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The Spanish American War (1898-1901)

Ground War in Cuba: 1898

American Imperialism: 1898

Ground War in Cuba: 1898, page 2

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Summary

After the declaration of war in April, the Spanish fleet was quickly sent to Cuba under Admiral Pascual Cervera. The ten boats in Cervera's command were in truly horrible condition. Of the 10 rotting ships, only 7 actually made it to Cuba. The other 3 had to be abandoned along the way. Despite the rather pathetic nature of the Spanish fleet, Americans on the Eastern seaboard became very frightened of a potential Spanish invasion of the US. Eventually, Cervera's decrepit fleet limped into Santiago harbor in Cuba, where they were blockaded by the US Navy.

With the Spanish fleet contained, the US planned a landing of the US Army, which would then attack the Spanish from the rear. The landing was made under the command of General William R. Shafter, a veteran of the Civil War. Shafter was so fat and ill with gout that his men had to carry him around on a door; he matched that dubious physical condition with an uninspiring talent at logistics and strategy. The US had absolutely no experience fighting in the tropics, and the unprepared US Army showed up in Cuba with vast supplies of wool clothing.

Better equipped for the job in Cuba were the famous "Rough Riders", a ragtag group of volunteers fighting for the US. Most of them were cowboys, but all kinds of colorful characters, from the wealthy thrill-seekers to former criminals, found their way into the unit, which was commanded by Colonel Leonard Wood. The Rough Rider officer best remembered, however, was no doubt Lieutenant Colonel Theodore Roosevelt. Roosevelt, ever a fan of strenuous activity and competition, had resigned his post as Assistant Secretary of the Navy to fight in the war. Roosevelt had absolutely no military experience, and the military had even had to bend some rules to let him in with his terrible nearsightedness. Keeping enough glasses on hand for Roosevelt, so he could still see if the ones he was wearing broke, was a difficult task.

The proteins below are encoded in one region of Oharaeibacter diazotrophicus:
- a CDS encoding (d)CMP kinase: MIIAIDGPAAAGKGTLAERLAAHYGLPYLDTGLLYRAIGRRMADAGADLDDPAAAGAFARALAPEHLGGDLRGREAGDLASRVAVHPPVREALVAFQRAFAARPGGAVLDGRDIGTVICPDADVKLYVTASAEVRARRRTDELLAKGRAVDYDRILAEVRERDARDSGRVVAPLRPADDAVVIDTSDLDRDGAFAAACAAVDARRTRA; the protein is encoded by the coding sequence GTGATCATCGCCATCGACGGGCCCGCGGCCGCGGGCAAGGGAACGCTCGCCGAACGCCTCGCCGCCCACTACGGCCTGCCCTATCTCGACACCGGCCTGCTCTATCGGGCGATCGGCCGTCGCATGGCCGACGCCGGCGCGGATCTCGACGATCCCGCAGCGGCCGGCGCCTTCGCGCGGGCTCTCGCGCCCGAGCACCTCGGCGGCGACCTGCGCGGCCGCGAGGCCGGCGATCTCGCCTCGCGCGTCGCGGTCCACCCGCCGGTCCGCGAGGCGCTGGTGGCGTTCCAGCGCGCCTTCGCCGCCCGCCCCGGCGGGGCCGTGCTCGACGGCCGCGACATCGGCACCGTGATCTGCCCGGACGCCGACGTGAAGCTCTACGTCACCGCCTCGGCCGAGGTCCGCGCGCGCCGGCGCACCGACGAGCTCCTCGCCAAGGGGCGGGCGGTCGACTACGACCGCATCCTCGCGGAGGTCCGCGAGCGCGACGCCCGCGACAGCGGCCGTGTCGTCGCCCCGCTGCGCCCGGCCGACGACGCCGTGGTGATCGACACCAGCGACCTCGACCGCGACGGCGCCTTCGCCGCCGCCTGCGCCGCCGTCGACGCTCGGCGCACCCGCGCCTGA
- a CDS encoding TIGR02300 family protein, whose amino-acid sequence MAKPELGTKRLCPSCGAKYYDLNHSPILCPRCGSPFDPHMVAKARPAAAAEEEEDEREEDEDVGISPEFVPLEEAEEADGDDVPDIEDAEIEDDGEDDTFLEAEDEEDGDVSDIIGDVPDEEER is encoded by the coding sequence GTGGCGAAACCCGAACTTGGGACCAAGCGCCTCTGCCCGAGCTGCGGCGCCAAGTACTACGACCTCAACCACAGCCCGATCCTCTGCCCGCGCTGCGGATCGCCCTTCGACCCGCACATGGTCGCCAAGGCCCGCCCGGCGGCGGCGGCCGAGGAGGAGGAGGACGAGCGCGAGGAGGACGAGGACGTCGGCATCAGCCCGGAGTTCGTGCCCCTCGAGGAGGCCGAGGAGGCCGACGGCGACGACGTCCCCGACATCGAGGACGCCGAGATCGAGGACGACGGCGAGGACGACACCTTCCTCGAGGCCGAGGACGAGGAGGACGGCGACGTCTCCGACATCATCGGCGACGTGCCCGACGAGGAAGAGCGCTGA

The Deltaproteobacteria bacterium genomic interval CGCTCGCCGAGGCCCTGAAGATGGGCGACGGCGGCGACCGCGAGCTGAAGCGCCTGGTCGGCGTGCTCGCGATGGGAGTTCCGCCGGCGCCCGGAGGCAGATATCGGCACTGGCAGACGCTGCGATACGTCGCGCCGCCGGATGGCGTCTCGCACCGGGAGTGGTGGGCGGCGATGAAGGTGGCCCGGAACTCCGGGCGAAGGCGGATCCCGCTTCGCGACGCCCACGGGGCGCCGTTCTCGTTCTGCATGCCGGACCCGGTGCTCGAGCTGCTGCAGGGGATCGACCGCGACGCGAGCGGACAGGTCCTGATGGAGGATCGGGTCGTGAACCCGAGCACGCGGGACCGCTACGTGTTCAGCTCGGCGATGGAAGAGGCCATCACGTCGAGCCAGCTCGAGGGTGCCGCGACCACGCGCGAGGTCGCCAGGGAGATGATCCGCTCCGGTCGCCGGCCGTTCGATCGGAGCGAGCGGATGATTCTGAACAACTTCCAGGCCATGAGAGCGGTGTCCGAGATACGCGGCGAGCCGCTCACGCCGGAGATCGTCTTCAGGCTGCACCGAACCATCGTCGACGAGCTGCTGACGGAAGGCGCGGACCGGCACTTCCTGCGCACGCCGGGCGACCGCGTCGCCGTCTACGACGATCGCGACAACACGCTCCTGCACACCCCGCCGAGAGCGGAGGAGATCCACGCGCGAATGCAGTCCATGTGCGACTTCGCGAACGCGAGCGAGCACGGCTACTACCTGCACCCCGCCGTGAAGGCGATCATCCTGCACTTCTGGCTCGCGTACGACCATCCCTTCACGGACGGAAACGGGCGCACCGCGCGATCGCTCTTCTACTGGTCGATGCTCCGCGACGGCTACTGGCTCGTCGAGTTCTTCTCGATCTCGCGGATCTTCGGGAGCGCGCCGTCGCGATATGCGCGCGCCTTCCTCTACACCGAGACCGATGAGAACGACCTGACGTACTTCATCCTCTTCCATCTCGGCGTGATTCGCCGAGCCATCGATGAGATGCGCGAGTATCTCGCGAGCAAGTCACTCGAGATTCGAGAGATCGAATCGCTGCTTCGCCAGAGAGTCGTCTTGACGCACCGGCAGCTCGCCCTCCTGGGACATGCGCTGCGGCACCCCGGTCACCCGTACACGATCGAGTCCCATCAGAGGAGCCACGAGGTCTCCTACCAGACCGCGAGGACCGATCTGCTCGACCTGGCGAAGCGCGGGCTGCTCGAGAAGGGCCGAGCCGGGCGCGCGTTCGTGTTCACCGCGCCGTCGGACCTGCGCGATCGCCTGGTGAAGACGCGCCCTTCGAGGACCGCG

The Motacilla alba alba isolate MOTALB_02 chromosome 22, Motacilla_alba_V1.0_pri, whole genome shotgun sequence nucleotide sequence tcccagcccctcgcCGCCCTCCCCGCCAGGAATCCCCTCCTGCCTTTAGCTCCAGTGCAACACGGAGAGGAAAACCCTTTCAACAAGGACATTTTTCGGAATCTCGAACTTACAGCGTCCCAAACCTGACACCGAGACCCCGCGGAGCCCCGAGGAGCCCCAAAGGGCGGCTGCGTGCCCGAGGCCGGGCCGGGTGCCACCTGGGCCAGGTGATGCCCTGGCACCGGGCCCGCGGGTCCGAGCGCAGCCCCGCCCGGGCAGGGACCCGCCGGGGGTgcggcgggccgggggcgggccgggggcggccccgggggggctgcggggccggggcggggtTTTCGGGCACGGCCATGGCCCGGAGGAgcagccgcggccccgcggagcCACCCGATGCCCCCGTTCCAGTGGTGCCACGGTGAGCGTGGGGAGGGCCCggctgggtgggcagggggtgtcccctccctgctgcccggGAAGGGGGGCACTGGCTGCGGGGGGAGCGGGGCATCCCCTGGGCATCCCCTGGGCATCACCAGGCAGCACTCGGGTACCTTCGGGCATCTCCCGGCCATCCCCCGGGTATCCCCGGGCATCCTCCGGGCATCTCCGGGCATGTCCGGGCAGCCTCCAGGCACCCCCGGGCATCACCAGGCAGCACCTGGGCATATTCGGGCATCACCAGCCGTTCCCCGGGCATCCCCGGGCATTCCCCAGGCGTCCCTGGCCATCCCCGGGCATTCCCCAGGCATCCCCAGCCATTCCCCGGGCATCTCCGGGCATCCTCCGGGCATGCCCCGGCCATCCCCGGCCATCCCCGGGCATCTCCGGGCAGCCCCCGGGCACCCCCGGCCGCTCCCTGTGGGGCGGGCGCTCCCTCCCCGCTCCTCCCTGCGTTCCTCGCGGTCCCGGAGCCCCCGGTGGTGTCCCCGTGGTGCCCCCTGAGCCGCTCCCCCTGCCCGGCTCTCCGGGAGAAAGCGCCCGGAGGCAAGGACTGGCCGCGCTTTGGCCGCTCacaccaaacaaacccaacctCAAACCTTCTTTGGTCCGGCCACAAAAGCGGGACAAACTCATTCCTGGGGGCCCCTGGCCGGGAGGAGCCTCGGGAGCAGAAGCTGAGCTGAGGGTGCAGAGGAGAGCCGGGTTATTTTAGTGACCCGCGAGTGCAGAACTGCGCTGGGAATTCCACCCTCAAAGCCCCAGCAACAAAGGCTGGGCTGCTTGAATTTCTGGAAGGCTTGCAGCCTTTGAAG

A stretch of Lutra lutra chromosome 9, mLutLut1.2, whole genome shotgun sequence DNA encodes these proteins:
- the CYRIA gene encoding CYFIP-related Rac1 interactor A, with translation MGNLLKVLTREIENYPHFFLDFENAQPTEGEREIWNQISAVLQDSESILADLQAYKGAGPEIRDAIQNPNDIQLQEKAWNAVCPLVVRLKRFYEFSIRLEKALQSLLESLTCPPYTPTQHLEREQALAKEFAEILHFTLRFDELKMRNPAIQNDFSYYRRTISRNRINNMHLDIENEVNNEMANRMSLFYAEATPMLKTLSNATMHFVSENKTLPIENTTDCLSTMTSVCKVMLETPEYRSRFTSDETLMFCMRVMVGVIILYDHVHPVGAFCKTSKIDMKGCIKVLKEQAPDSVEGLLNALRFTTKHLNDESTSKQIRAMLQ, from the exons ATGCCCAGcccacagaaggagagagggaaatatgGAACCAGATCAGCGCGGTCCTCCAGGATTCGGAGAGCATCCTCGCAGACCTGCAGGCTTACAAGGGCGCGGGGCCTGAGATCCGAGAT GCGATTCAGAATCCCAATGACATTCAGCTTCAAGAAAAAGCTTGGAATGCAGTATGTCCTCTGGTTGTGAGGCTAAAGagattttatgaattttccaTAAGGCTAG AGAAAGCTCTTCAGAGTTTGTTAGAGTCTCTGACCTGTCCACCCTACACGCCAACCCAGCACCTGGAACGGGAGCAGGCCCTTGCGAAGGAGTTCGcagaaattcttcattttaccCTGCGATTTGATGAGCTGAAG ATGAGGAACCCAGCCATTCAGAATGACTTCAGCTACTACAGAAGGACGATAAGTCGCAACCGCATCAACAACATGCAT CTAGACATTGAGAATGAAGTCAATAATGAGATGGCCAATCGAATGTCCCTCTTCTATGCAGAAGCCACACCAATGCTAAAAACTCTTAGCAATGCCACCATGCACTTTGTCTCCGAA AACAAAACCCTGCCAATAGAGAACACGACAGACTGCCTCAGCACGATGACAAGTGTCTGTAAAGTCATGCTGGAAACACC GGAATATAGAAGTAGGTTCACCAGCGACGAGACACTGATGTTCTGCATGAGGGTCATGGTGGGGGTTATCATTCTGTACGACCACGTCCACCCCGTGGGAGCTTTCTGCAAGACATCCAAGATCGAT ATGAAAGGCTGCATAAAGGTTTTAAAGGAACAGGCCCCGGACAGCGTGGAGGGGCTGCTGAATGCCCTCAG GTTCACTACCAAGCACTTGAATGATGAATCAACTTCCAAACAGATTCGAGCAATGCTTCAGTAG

US forces landed at Santiago without having to fight the Spanish, as the Spanish proved even more confused than the Americans. On July 1, 1898, the first major land battles of the war were fought at El Caney and at San Juan Hill. The Battle of San Juan Hill was famous because the "Rough Riders", walking since many of their horses did not arrive in Cuba, charged up the hill. The battle was soon immortalized in a Frederic Remington painting (mentioned earlier in the Commentary on Yellow Journalism. The US won both battles, though the "Rough Riders" suffered heavy losses. Roosevelt, for his part, enjoyed himself immensely, and even shot a Spanish soldier. These battles proved decisive.

Now that the war was almost over, the US quickly moved to occupy Spanish-owned Puerto Rico. On August 12, 1898, the Spanish signed an armistice ending the fighting.

Commentary

Despite the "Rough Riders" famous legacy, both they and the US Army were so disorganized and bumbling that only about half of them made it from Tampa Bay, Florida to the landing at Santiago. And although the "Rough Riders" were organized as a cavalry unit, very few of their horses actually made it to Cuba. As a result, most of the "Rough Riders" actually walked during the war. That the war went so well for the US was virtually a miracle given the disorganization and poor planning that plagued the American military effort.

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